The statistics that always stay with me are in September 2020, 865,000 women they were fired from the workforce for a month and that was because schools remained closed. People were essentially saying, “I can’t be a mother, I can’t be an online teacher, and I can’t be a professional at the same time. It’s just too much. ” So I think the anger, this crisis of care is before the pandemic. And many of us were more aware of the financial difficulties of having children in day care. People have been making these decisions and logistical negotiations for years, but suddenly it was a problem that affected everyone. And then we really saw a lot of that anger.

About how the momentum to change the system slowed down

I had the feeling that attention was being paid. There were some articles including minewhich are essentially like “Women are not good, mothers are not good.” And then we saw things like advance tax credit for childrenwhich the government acknowledged, yes, it is hard work, having families and raising children and so we will give you some money every month. And that funding for the CTC was granted for a year, and in December Congress allowed it to be dropped – although funding was set aside. In an attempt to find out Build back betterI guess it’s a side effect or just something we’re willing to give up.

I feel a certain amount of anger towards the legislators and a certain amount of anger towards the Democrats and the administration I voted for, because this administration was also bargaining for paid leave, which was something that guided the Biden administration. I have the feeling that we are losing this momentum and losing some of the energy behind this righteous anger that so many women and parents have been experiencing.

About how she made decisions about her own childcare

When my first daughter was born, we both had a full-time job and it was still very difficult to make ends meet. And so we relied on a mixture of things. My mother helped us and it was unpaid work. We made a babysitter with two other families. This woman was a woman from Mexico. She would take care of two or three babies at a time in these other two homes. And we made sure we had a meeting where we paid her at least $ 15 an hour and gave her a month off every year. And she was welcome to bring her son, who was about 3 years old, to the home where she took care of the children. So I make decisions when I feel like I’m paying people as much as I can, as much as I can fairly, and that I’m giving them free time. I treat it like real labor negotiations. And I have to say that my husband is a union organizer. So these problems came first for us.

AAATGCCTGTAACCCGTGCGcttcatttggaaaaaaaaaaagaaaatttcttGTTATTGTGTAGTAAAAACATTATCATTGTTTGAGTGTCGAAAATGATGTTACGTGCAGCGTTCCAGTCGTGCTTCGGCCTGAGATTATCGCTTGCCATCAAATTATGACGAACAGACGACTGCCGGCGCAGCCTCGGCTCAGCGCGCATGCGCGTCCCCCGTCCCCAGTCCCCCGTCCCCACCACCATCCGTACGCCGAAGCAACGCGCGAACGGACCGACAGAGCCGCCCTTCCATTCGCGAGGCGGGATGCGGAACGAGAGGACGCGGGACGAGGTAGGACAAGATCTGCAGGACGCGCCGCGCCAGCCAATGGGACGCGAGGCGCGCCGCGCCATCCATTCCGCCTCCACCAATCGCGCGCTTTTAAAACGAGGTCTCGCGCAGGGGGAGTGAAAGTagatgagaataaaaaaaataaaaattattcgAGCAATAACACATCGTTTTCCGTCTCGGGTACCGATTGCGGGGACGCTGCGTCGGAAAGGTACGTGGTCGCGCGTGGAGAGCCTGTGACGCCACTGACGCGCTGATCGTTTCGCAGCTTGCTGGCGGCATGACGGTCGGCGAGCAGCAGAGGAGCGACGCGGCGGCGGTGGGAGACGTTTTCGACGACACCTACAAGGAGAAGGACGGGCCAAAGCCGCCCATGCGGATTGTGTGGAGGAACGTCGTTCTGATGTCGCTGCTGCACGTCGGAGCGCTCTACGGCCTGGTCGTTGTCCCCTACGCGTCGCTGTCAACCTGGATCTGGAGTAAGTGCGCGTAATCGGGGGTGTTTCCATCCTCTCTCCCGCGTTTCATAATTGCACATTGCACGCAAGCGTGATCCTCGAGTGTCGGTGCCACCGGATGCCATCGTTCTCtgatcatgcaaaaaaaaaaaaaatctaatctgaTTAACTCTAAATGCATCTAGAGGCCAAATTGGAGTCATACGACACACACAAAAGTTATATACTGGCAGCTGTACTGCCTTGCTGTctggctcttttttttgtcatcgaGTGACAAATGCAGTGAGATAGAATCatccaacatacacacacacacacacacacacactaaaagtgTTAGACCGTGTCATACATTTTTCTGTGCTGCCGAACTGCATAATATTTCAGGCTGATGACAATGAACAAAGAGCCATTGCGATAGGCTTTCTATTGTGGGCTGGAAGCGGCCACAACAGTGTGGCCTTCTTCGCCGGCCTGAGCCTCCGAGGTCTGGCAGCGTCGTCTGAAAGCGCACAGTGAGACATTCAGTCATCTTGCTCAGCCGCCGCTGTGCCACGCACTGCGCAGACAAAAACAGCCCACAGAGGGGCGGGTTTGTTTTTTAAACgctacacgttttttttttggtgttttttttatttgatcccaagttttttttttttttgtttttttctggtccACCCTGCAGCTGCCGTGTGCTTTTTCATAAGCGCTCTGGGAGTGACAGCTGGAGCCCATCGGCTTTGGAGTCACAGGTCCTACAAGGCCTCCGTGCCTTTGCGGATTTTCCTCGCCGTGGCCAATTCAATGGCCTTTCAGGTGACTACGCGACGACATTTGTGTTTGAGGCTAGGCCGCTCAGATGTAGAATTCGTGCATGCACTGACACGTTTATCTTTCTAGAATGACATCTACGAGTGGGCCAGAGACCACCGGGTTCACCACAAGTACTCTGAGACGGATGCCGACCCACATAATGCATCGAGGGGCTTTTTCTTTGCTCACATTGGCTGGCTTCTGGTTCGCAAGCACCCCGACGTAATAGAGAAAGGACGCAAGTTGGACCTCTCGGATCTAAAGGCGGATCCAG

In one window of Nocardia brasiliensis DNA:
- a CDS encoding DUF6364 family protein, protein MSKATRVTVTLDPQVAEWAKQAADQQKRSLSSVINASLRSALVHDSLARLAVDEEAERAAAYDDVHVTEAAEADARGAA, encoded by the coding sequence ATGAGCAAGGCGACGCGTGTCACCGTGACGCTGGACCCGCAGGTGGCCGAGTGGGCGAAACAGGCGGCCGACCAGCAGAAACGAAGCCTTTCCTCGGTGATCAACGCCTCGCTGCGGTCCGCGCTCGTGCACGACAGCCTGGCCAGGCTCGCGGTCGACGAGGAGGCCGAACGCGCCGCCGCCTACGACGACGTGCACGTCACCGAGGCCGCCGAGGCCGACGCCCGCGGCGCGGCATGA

On Roe v. Wade will probably be overturned by the Supreme Court

We knew this was coming. Indeed, for many people in the United States, especially the poor in the south, access to abortion is already extremely limited. I think rich people will always be able to have an abortion and the people who will suffer the most are already the people who are suffering. My favorite statistical abortion is this [the majority] of people who have abortions are already parents. They are already mothers. And for me, this speaks so clearly that we know the cost of having children: financial, emotional, psychological, but mostly financial. And I think when we judge people. When we force people into motherhood, we force them into poverty. I think in this sense, what is happening right now is that our system is working exactly as it is designed to keep people in power and keep poor, colored and marginalized people in a life that is more difficult. than you need.

Sam Brigger and Seth Kelly produced and edited this broadcast interview. Bridget Benz, Molly Civie-Nesper and Laurel Dalrymple adapted it for the network.